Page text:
1.01.2009

The Local Food Report: mushroom soup

I have two recipes for you today. Both are from Ruth Reichl, and both are very simple. For those of you who don't know, Reichl is Editor-in-Chief of Gourmet, and former restaurant critic for the New York Times. I had the privilege of speaking with her in November, and the first of two interviews came out on the radio today.

Reichl has claimed in several interviews to be a cook, not a chef, and says that's why she keeps her recipes easy. Regardless of why, they are truly very simple to make. She may not be a chef, but she is a wonderful cook. Happy New Year to all of you, and enjoy.

MUSHROOM SOUP*
from Comfort me with Apples, by Ruth Reichl

Serves 4

1/2 pound mushrooms
1/2 stick (1/4 cup) unsalted butter
1 small onion, diced
4 tablespoons flour
1 cup beef broth
2 cups half-and-half
salt, pepper
1/4 teaspoon nutmeg
1 bay leaf

Thinly slice the mushrooms.

Melt the butter in a heavy sauté pan. When the foam subsides, add the onion and sauté until golden. Add the mushrooms and sauté until brown.

Stir in the flour, and then slowly add the broth, stirring constantly.

Heat the half-and-half in a suacepan or in the microwave. Add it to the mushrooms, along with salt, pepper, nutmeg, and bay leaf. Cook over low heat for 10 minutes; do not boil.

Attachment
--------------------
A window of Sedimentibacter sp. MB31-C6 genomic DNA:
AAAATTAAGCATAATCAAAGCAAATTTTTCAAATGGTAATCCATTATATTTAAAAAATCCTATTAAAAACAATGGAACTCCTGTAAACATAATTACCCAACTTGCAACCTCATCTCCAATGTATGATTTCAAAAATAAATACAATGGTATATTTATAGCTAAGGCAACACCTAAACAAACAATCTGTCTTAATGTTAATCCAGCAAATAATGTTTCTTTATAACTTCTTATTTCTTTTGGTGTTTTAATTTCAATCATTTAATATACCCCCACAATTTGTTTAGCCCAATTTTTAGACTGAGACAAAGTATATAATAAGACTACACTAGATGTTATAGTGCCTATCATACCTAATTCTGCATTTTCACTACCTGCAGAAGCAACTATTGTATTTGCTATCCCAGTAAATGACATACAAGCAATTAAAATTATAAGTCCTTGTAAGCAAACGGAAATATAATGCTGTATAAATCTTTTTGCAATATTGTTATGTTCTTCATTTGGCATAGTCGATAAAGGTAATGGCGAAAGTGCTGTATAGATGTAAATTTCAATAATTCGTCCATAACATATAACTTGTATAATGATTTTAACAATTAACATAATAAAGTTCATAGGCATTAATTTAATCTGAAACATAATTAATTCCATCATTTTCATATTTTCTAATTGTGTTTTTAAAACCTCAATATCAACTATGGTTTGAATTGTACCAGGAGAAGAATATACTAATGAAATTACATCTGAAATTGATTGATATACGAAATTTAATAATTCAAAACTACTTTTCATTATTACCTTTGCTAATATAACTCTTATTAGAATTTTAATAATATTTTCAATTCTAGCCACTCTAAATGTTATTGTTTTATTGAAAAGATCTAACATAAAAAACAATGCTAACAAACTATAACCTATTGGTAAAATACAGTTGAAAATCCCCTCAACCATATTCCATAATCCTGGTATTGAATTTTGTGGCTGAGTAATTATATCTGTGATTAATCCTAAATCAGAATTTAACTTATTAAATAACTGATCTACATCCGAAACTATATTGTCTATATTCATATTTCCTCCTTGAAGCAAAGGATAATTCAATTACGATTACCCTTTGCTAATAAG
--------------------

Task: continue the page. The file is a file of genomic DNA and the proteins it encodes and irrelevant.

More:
Remove the bay leaf and serve.

*I used dried black trumpets from Oyster Creek Mushroom Co. in Maine, pictured above, which I rehydrated for use in the soup.

ROAST CHICKEN
from Garlic and Sapphires, by Ruth Reichl

Serves 4

1 farm raised chicken, about 3 and 1/2 pounds
1 lemon
Olive oil
3 or 4 smallish Yukon potatoes (or any other variety except russet), each peeled and cut into 8 pieces
1 large onion, cut into 6 pieces
3 or 4 cloves garlic, unpeeled
salt and pepper

Preheat the oven to 400 degrees F.

Wash the chicken under running water and pat it dry. Remove and reserve the extra fat from the inside of the chicken. Very gently run your fingers between the breast and the skin, beginning from the neck end, loosening the skin from the breast on both sides. Being careful not to puncture the skin, place the excess fat beneath the skin (the chicken will then baste itself).

Puncture the lemon a few times with a fork, and place it inside the chicken.

Pour enough olive oil into a roasting pan to make a thin film over the bottom. Toss the potatoes, onion, and garlic into the pan and turn until they are covered with olive oil.

If you have a rack, put the chicken on it, breast side up, and place it in the roasting pan (you may have to jiggle things a little to fit it over the potatoes and onions). If you don't, just put the chicken right into the pan. Pour a little olive oil over the chicken, and salt and pepper everything in the pan.

Roast for about 1 hour, or until an instant-read thermometer inserted into a thigh reads 170 degrees F. Remove the pan from the oven and let the chicken rest for 10 minutes.

Carve the chicken into serving pieces, surround them with the potatoes, onions, and garlic, and squeeze the lemon over the top.

2 comments :

Oksana said...

What a great idea to put extra fat under skin on the breast! I always wonder what to do with that fat. Also I hate when the chicken breast comes out dry. Self-basting chicken rocks!!! Thanks! The recipe sounds absolutely delicious - will definitely make it next week.

Elspeth said...

Oksana:

It is definitely very thrifty, and very smart. And, it tastes good! Now if only it could be self-carving...

All the best,

Elspeth

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